This hour-long 'film' is the story of two young lovers - Ash (Domhnall Gleeson) is permanently glued to his mobile phone - something most Black Mirror viewers can relate to in this age of tweeting as an accompaniment to TV watching.
When Ash is killed in a tragic traffic collision, his girlfriend Martha (Hayley Atwell) learns of a new service that gleans traits from Facebook, Twitter, e-mails and other online profiles to replicate a lost loved one's personality.
Though she's hesitant to use the software at first, the revelation that she's pregnant sends Martha spiralling and soon she's embracing one upgrade after another until Ash - or at least a replicant - is back, walking and talking, at her side. But it's not really Ash - the replicant is hollow, without a soul - and so much of what made Ash the man he was, and the intricacies of his and Martha's life together, is lost in translation.
'Be Right Back' has a neat sci-fi idea at its core, but there's more to this drama than just a nifty gimmick - Ash and Martha's relationship, with its friendly bickering, car sing-a-longs and awkward sex, feels so, so real. It's clear that the cynical, snarky Brooker has been hiding his soft centre, since he has such a terrific handle on relationships and modern romance.
His dark streak isn't entirely absent though, with the film's latter half cruelly mirroring all that we saw before; Ash's secret passion for the Bee Gees died along with the man himself, while his sex with Martha is now robotic - quite literally textbook intercourse.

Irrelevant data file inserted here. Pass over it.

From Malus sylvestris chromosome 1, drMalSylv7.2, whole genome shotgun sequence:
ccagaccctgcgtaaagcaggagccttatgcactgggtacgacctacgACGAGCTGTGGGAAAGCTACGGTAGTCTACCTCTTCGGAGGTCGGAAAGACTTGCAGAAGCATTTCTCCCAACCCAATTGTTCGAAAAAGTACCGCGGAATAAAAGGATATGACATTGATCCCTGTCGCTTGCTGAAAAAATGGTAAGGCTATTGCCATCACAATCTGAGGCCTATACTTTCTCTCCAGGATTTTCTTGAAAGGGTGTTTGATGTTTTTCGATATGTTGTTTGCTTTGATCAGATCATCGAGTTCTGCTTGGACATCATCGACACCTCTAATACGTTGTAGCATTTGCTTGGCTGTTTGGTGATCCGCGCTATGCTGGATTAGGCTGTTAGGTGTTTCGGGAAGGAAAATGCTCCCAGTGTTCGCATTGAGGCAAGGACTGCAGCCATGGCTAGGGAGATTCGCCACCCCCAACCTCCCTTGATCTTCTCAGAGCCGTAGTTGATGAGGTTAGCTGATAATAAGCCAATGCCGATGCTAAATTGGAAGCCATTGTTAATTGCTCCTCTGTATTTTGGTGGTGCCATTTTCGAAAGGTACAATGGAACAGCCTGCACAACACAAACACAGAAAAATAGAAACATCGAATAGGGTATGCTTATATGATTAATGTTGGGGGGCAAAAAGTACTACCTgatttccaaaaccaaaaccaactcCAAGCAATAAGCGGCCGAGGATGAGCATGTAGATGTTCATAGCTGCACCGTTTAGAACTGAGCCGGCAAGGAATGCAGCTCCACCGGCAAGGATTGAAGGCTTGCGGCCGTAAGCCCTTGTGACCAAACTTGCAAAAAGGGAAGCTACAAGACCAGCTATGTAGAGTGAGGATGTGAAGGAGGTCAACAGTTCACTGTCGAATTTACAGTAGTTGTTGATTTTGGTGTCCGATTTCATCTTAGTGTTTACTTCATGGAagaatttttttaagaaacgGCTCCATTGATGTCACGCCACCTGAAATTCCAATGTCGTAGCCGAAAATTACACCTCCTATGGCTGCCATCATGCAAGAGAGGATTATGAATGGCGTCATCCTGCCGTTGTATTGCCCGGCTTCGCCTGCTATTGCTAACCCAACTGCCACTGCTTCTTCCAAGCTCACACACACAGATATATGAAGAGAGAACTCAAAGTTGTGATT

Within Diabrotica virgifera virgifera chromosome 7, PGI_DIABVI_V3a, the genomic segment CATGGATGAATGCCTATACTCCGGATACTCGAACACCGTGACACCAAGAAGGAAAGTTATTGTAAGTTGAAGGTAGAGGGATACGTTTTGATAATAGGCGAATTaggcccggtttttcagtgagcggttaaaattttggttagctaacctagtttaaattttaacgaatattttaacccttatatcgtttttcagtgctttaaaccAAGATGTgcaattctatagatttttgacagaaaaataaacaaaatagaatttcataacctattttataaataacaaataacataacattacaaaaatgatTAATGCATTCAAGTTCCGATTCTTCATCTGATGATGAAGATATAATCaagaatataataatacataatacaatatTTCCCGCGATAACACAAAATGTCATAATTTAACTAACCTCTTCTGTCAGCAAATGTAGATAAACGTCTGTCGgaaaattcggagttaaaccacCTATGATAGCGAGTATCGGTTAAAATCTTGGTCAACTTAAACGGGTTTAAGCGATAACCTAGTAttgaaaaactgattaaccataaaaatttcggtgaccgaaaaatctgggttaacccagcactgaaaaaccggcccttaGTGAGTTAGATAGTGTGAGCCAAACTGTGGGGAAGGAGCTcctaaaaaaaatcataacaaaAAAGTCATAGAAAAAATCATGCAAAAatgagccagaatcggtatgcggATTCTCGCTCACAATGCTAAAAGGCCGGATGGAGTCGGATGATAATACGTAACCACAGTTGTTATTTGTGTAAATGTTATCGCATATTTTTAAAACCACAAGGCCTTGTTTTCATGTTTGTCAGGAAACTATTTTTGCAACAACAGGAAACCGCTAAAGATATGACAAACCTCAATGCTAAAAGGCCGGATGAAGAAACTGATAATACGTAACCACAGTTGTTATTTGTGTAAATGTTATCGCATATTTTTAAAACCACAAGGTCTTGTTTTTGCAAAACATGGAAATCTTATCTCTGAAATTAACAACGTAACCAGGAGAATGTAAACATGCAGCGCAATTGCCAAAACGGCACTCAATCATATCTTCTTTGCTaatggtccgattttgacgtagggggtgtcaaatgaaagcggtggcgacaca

The wonderful portrayal of character means that it's easy to forget you're watching science fiction at all - no matter how far-fetched the events of 'Be Right Back' become, you just buy it. Hayley Atwell is particularly sensational in the lead role - the gorgeous Captain America star plays down the glamour to bring sweet, desperate Martha to life.
It's through a combination of Brooker's superb script and Atwell's performance that so many moments - Martha's demented giggling in the mirror or her slamming the door in the police's face rather than confront the truth about Ash's fate - just feel so real.
Domhnall Gleeson has only a brief opportunity to make an impact as the real Ash, but he's immediately endearing, and his performance as the Ash replicant is similar but different enough that the viewer immediately feels a sense of unease, even before it becomes truly apparent how huge the chasm is between man and clone.
Unfortunately 'Be Right Back' does stumble just a little at the final hurdle - after events reach a literal peak on a windswept cliff-top, we're treated to a coda that sees Martha lock her problem away in the attic.
By shutting Ash away, she's copping out of any difficult decision. But this ending also feels a little like a cop-out from Brooker too - like Martha, you get the feeling that he doesn't quite know what to do with Ash now that he's created him.
But that's pretty much my sole niggle with what is otherwise a fantastic production. Probably the biggest compliment you can pay 'Be Right Back' is that Brooker and his excellent cast make the bizarre seem oh-so-believable.
Black Mirror's series two premiere is creepy and moving in equal measure. It has real heart and characters that live and breathe - even when they don't.